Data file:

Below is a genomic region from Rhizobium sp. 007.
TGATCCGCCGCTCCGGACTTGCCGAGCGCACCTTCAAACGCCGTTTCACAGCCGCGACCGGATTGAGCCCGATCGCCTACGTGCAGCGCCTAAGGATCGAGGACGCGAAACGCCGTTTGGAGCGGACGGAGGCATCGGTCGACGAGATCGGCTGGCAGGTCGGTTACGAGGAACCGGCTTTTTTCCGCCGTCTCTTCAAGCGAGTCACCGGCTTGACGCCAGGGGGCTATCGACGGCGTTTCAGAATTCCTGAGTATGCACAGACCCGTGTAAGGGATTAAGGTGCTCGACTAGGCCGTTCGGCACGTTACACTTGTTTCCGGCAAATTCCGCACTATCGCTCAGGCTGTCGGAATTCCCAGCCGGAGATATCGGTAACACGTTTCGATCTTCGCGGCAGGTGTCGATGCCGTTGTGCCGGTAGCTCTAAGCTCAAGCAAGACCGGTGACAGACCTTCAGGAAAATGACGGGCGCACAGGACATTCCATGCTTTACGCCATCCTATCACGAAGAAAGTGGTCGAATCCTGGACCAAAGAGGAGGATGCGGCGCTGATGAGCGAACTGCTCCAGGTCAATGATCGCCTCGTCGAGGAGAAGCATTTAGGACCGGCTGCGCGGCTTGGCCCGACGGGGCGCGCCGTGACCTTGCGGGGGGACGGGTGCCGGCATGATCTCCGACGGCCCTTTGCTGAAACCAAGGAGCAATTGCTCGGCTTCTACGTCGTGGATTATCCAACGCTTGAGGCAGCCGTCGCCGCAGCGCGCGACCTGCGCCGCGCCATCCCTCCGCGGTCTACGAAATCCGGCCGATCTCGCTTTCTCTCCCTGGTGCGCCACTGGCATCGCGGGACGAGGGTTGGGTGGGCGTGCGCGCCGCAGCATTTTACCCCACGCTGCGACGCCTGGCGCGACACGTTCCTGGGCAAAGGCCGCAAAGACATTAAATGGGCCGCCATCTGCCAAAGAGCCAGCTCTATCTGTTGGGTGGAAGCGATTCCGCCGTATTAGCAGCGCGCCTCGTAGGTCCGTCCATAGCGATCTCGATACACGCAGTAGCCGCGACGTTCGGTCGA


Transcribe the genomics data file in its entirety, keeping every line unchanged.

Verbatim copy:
Below is a genomic region from Rhizobium sp. 007.
TGATCCGCCGCTCCGGACTTGCCGAGCGCACCTTCAAACGCCGTTTCACAGCCGCGACCGGATTGAGCCCGATCGCCTACGTGCAGCGCCTAAGGATCGAGGACGCGAAACGCCGTTTGGAGCGGACGGAGGCATCGGTCGACGAGATCGGCTGGCAGGTCGGTTACGAGGAACCGGCTTTTTTCCGCCGTCTCTTCAAGCGAGTCACCGGCTTGACGCCAGGGGGCTATCGACGGCGTTTCAGAATTCCTGAGTATGCACAGACCCGTGTAAGGGATTAAGGTGCTCGACTAGGCCGTTCGGCACGTTACACTTGTTTCCGGCAAATTCCGCACTATCGCTCAGGCTGTCGGAATTCCCAGCCGGAGATATCGGTAACACGTTTCGATCTTCGCGGCAGGTGTCGATGCCGTTGTGCCGGTAGCTCTAAGCTCAAGCAAGACCGGTGACAGACCTTCAGGAAAATGACGGGCGCACAGGACATTCCATGCTTTACGCCATCCTATCACGAAGAAAGTGGTCGAATCCTGGACCAAAGAGGAGGATGCGGCGCTGATGAGCGAACTGCTCCAGGTCAATGATCGCCTCGTCGAGGAGAAGCATTTAGGACCGGCTGCGCGGCTTGGCCCGACGGGGCGCGCCGTGACCTTGCGGGGGGACGGGTGCCGGCATGATCTCCGACGGCCCTTTGCTGAAACCAAGGAGCAATTGCTCGGCTTCTACGTCGTGGATTATCCAACGCTTGAGGCAGCCGTCGCCGCAGCGCGCGACCTGCGCCGCGCCATCCCTCCGCGGTCTACGAAATCCGGCCGATCTCGCTTTCTCTCCCTGGTGCGCCACTGGCATCGCGGGACGAGGGTTGGGTGGGCGTGCGCGCCGCAGCATTTTACCCCACGCTGCGACGCCTGGCGCGACACGTTCCTGGGCAAAGGCCGCAAAGACATTAAATGGGCCGCCATCTGCCAAAGAGCCAGCTCTATCTGTTGGGTGGAAGCGATTCCGCCGTATTAGCAGCGCGCCTCGTAGGTCCGTCCATAGCGATCTCGATACACGCAGTAGCCGCGACGTTCGGTCGA